Nevertheless, the prevalence of child abuse remains high in the Netherlands. This is because, according to van Beek, child abuse lies on the margins of what is defined as public and private.[14] But, even though it is easy to conceptualize child abuse as a private trouble because it often takes place within the sphere of the home, C.W. Mills’ concept of the sociological imagination enables us to see that child abuse is a public issue.[15] Child abuse would be a personal trouble if out of 100.000 children only one child is abused. But it becomes a public issue when in the Netherlands 1 in 4 inhabitants have experienced a form of child abuse.[16] These numbers encourage us to recognise that this individual experience is in fact part of a larger social phenomenon. Given that the family is the primary locus of socialization and stabilisation of characters[17], we can start to imagine what effect it has on the functioning of society if a quarter of ‘the people in general’ have been abused in this important phase of life.[18] It then becomes crucial to examine what broader societal forces are implicated in this issue in order to point towards a solution.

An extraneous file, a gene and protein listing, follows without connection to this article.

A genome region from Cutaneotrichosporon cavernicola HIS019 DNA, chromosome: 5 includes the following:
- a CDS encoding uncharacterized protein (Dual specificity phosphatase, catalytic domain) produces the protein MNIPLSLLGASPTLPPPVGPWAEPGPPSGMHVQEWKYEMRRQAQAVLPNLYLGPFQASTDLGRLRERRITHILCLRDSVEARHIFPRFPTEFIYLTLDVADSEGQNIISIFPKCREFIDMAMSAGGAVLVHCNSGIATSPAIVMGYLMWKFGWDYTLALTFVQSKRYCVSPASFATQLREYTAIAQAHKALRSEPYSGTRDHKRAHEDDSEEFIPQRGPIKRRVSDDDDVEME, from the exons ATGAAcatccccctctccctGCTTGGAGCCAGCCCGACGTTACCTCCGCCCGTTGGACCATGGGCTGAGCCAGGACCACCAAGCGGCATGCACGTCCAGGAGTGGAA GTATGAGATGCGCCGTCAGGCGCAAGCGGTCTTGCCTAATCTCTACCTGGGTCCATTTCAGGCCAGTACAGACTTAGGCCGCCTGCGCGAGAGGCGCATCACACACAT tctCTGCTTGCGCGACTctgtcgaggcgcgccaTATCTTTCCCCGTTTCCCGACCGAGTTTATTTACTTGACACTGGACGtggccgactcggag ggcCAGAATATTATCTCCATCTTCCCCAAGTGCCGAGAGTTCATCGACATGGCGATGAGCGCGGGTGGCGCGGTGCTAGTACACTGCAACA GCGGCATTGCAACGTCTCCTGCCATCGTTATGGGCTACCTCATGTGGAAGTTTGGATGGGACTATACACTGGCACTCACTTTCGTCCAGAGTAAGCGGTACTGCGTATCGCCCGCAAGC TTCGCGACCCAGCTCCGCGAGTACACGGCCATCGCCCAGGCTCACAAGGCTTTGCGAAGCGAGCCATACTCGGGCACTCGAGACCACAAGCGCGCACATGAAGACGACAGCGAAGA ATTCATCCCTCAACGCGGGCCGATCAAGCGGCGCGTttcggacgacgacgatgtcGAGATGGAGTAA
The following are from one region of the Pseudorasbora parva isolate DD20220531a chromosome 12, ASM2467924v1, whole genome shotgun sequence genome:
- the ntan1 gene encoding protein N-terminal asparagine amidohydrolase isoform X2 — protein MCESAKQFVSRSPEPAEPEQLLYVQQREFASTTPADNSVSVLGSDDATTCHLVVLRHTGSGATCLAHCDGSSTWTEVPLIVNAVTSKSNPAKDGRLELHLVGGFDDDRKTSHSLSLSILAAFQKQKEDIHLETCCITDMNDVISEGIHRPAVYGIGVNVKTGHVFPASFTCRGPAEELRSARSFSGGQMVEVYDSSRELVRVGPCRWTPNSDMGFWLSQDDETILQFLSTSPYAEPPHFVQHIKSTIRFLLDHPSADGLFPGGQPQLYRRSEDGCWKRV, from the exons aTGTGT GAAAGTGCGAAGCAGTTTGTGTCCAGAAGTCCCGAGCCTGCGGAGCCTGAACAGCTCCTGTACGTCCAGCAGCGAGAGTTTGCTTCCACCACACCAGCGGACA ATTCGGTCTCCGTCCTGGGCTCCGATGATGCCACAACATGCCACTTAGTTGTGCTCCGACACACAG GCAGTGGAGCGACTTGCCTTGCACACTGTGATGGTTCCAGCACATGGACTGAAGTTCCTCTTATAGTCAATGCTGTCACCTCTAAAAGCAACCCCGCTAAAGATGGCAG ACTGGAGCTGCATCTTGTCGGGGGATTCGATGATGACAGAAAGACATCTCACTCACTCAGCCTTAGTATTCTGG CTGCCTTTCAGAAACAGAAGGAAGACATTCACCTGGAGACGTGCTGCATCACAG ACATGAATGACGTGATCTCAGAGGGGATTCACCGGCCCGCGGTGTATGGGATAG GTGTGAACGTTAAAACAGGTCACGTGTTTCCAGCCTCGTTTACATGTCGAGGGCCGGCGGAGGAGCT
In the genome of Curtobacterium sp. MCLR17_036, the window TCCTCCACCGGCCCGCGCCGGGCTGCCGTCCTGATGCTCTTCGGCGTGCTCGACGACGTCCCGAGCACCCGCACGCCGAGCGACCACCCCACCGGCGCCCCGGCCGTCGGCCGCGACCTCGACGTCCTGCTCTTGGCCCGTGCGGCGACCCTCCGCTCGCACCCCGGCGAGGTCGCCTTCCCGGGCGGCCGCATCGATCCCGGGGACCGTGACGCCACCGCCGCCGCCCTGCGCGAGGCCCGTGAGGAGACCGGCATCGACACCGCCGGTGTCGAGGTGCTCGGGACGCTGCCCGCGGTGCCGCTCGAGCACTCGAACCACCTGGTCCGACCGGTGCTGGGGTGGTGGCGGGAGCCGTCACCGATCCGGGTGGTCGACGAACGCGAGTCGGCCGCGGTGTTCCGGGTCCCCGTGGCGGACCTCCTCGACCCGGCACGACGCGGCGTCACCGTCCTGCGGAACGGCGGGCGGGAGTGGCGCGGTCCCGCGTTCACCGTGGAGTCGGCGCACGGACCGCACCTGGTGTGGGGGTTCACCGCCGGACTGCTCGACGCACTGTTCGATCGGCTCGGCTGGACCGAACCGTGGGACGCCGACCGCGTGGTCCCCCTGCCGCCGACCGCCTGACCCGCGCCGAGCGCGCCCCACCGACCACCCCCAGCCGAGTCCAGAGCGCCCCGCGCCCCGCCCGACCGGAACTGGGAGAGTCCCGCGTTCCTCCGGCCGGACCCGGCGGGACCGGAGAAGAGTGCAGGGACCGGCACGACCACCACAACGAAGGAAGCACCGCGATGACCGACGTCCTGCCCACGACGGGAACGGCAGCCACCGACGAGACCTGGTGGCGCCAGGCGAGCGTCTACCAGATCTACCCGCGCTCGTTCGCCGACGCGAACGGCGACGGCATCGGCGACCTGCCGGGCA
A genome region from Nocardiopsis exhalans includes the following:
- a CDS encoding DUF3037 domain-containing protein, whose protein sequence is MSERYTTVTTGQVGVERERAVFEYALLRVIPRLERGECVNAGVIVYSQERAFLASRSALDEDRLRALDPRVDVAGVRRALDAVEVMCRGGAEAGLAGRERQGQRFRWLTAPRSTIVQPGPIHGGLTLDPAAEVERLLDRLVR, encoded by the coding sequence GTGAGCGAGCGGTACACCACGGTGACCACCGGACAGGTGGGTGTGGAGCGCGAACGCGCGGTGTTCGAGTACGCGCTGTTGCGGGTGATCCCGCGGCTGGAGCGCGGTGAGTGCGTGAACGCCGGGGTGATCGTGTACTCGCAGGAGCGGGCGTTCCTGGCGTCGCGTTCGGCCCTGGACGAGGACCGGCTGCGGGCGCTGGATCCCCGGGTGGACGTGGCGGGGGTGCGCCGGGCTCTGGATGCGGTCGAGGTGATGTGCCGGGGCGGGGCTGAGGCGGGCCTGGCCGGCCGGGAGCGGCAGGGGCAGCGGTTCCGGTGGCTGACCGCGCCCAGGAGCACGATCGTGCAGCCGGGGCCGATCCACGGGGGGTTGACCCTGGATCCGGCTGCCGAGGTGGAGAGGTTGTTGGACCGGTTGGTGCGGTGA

The public I wish to address here entails adults and children, that are affected by physical, psychological, and sexual violence at a young age, but also the politicians, child protection services, legislators, and other social institutions that construct the context in which child abuse occurs. This is in line with Dewey’s notion of a public, where a negative externality or issue calls a public into being.[19]

Child Abuse: The Social Cultural Perspective